@tresman10 – I totally understand the issues about getting connected with HABIT. You mention the wrist watch and that's a good idea. Also, a bunch of people in my HABIT Alumni group have bought the dementia clock. It shows the day, time, day of week, etc. There are a number of them on the market and I'm not recommending one or another. I'm just going to give you a link so you can see what I'm talking about.
https://www.amazon.com/dp/B078KDDY74?tag=ecservice-20&linkCode=ogi&th=1&psc=1
I'm going to buy one for my husband for Father's Day. Does this sound like something that would be beneficial in your house?

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Ty!! Haven't heard of this, will check it out. Very helpful Indeed

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@debbraw

@tresman10 – I totally understand the issues about getting connected with HABIT. You mention the wrist watch and that's a good idea. Also, a bunch of people in my HABIT Alumni group have bought the dementia clock. It shows the day, time, day of week, etc. There are a number of them on the market and I'm not recommending one or another. I'm just going to give you a link so you can see what I'm talking about.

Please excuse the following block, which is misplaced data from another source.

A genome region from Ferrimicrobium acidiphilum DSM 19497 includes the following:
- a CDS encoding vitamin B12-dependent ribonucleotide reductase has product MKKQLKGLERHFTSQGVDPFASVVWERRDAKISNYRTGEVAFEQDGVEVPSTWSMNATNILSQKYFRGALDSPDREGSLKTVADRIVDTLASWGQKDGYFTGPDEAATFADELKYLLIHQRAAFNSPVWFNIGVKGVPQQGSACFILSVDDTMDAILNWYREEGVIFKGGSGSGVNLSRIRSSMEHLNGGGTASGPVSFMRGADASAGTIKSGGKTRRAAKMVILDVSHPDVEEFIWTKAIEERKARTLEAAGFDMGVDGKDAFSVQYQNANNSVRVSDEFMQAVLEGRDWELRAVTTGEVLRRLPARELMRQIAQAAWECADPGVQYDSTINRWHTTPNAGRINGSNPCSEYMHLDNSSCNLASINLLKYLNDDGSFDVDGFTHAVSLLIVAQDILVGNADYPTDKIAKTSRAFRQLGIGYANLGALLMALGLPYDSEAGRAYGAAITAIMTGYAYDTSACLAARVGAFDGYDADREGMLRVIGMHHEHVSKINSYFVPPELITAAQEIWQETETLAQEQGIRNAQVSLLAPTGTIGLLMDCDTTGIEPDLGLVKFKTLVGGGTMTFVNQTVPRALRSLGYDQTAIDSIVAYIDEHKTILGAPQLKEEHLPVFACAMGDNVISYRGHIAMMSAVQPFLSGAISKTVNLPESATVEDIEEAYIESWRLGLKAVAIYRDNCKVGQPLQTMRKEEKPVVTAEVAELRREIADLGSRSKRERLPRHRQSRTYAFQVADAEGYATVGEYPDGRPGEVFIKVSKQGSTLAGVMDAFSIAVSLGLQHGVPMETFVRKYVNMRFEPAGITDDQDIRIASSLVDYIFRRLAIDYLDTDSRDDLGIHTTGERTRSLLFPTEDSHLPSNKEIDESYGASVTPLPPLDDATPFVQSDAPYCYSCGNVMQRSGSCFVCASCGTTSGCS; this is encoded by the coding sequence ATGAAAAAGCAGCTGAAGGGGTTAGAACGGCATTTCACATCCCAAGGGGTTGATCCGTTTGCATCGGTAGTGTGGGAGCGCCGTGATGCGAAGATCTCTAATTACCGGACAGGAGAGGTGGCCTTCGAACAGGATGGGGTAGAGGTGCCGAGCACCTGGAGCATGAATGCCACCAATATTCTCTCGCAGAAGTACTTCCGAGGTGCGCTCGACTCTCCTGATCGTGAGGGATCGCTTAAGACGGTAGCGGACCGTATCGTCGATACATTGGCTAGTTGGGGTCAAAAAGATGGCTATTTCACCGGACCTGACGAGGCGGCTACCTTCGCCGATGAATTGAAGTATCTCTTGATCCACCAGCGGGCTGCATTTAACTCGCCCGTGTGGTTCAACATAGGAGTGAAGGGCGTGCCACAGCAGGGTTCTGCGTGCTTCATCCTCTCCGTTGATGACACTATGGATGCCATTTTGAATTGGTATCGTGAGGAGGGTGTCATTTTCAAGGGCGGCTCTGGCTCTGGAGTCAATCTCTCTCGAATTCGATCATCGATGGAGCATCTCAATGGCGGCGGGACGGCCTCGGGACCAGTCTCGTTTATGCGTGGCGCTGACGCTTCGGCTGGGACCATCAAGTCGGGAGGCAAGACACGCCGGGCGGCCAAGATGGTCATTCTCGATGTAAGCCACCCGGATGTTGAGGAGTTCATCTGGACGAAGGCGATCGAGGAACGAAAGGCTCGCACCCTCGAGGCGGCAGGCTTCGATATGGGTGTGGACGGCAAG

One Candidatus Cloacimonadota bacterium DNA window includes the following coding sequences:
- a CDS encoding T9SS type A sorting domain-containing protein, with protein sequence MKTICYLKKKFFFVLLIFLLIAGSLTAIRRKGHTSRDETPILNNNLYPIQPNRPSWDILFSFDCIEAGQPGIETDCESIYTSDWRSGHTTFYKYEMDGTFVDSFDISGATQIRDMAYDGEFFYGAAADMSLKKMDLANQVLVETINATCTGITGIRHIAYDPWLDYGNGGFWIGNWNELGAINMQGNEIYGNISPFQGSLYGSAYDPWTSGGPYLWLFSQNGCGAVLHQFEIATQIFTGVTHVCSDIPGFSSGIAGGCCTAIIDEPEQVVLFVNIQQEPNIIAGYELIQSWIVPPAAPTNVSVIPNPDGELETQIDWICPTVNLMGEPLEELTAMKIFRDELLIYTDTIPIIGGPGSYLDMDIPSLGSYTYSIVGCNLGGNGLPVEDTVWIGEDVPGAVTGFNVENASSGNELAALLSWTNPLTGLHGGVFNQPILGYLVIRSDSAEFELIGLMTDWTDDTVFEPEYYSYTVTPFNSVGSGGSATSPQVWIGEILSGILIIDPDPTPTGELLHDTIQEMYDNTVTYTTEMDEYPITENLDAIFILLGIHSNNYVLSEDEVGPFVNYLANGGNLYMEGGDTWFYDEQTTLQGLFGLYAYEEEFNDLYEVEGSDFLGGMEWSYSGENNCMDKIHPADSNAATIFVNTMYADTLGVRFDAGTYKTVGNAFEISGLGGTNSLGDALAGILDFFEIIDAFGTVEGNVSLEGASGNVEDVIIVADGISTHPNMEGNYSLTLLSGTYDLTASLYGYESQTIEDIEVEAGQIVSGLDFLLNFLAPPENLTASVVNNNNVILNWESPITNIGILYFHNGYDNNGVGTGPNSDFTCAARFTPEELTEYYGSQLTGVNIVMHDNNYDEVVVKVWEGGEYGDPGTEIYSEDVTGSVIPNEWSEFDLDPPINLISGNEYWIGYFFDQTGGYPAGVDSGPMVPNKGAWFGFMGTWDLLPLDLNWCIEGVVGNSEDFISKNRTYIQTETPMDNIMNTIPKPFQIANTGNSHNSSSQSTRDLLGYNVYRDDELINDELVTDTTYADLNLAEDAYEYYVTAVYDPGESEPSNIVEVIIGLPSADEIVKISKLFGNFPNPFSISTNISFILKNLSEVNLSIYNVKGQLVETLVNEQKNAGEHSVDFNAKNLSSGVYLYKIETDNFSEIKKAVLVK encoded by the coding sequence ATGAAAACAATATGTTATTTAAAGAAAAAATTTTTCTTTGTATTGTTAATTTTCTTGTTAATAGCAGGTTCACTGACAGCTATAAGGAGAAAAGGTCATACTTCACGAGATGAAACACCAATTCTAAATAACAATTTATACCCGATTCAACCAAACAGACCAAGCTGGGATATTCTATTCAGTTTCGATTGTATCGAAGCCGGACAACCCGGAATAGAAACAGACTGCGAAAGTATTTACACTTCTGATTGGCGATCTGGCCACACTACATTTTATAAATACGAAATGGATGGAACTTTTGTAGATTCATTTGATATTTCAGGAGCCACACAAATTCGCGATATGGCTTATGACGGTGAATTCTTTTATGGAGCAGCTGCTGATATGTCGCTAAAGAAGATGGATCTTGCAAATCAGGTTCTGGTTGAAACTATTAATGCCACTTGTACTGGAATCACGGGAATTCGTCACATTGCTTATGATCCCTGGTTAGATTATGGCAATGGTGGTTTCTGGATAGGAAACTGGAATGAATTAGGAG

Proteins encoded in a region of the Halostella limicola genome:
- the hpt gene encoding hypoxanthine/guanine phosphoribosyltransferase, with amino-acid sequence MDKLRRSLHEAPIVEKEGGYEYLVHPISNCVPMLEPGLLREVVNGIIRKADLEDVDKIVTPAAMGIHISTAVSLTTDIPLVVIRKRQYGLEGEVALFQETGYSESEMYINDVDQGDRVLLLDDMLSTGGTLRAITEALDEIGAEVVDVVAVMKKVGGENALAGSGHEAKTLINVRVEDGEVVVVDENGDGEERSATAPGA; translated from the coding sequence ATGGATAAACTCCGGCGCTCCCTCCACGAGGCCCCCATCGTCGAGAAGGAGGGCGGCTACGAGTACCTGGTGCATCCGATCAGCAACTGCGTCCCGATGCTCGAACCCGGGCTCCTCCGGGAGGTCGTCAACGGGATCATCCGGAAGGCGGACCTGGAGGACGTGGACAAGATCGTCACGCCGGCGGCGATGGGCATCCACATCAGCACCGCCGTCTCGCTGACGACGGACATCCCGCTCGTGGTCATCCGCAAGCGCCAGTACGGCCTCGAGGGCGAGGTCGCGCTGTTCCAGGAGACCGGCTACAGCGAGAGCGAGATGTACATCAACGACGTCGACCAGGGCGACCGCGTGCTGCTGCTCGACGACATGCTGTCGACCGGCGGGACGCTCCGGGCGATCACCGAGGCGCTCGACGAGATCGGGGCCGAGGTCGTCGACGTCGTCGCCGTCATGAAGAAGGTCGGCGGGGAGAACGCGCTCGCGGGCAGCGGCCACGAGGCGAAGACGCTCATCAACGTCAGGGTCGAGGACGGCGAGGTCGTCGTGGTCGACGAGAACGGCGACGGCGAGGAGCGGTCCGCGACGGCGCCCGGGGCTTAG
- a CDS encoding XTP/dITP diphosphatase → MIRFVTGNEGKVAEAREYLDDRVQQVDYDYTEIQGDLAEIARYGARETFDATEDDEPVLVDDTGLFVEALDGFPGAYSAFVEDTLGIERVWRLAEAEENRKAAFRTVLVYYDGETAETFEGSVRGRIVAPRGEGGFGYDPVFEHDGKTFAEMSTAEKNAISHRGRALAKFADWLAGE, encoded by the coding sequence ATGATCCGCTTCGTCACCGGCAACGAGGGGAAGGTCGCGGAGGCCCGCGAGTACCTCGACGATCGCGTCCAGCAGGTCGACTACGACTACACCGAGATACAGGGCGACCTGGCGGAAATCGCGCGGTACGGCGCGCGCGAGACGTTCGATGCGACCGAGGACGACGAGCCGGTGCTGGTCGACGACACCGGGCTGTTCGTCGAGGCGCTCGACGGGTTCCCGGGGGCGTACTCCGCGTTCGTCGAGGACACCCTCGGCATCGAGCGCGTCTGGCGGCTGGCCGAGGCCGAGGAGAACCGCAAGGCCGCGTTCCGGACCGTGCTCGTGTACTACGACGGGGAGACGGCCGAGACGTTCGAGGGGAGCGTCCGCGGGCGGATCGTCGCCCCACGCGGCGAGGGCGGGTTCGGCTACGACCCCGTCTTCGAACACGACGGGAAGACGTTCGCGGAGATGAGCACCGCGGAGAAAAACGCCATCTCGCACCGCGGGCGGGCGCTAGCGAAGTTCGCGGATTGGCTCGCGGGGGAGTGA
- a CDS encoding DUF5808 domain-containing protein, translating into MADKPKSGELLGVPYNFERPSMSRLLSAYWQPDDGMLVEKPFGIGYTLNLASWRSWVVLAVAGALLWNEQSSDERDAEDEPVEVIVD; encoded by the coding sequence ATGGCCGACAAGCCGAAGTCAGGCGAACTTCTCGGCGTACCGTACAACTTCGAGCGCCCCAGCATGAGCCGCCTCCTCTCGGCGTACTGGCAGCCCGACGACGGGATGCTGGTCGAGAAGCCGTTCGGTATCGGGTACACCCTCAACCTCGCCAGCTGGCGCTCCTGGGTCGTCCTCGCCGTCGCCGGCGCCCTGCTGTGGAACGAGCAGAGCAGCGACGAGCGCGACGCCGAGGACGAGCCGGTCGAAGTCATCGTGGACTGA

https://www.amazon.com/dp/B078KDDY74?tag=ecservice-20&linkCode=ogi&th=1&psc=1
I'm going to buy one for my husband for Father's Day. Does this sound like something that would be beneficial in your house?

Jump to this post

Please share any more tips to ease daily life & caregiving

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Hi @tresman10 – The best information I ever got was from a 6-week program called The Savvy Caregiver that our local Council on Aging provided free. The program was originally developed by a group from the University of Minnesota and it is excellent – providing advice for all the stages of dementia. It begins with the time right after diagnosis and goes through all the way to end-stage dementia. It gives the caretaker advice on how to assess risks, how to relieve stress and many many other important topics. You can get the manual at this address:
https://www.hcinteractive.com/files/pdf/SavvyCaregiverManual.pdf
It's 176 pages but its packed with down-to-earth guidance for day to day lifel. If you can't take the course, I would download the manual. In fact, I've taken the course and I still downloaded the manual for reference. Could you take a look and see if this is something you would find useful?

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@tresman10

Please share any more tips to ease daily life & caregiving

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@tresman10, I'm not sure if this was already mentioned, but I recommend following the HABIT blog. It is written by the 3 Directors of the HABIT program at Mayo Clinic in AZ, FL and MN. There's a wealth of information here:

– Living with Mild Cognitive Impairment (MCI) https://connect.mayoclinic.org/page/living-with-mild-cognitive-impairment-mci/

How are you and hubby doing today?

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@debbraw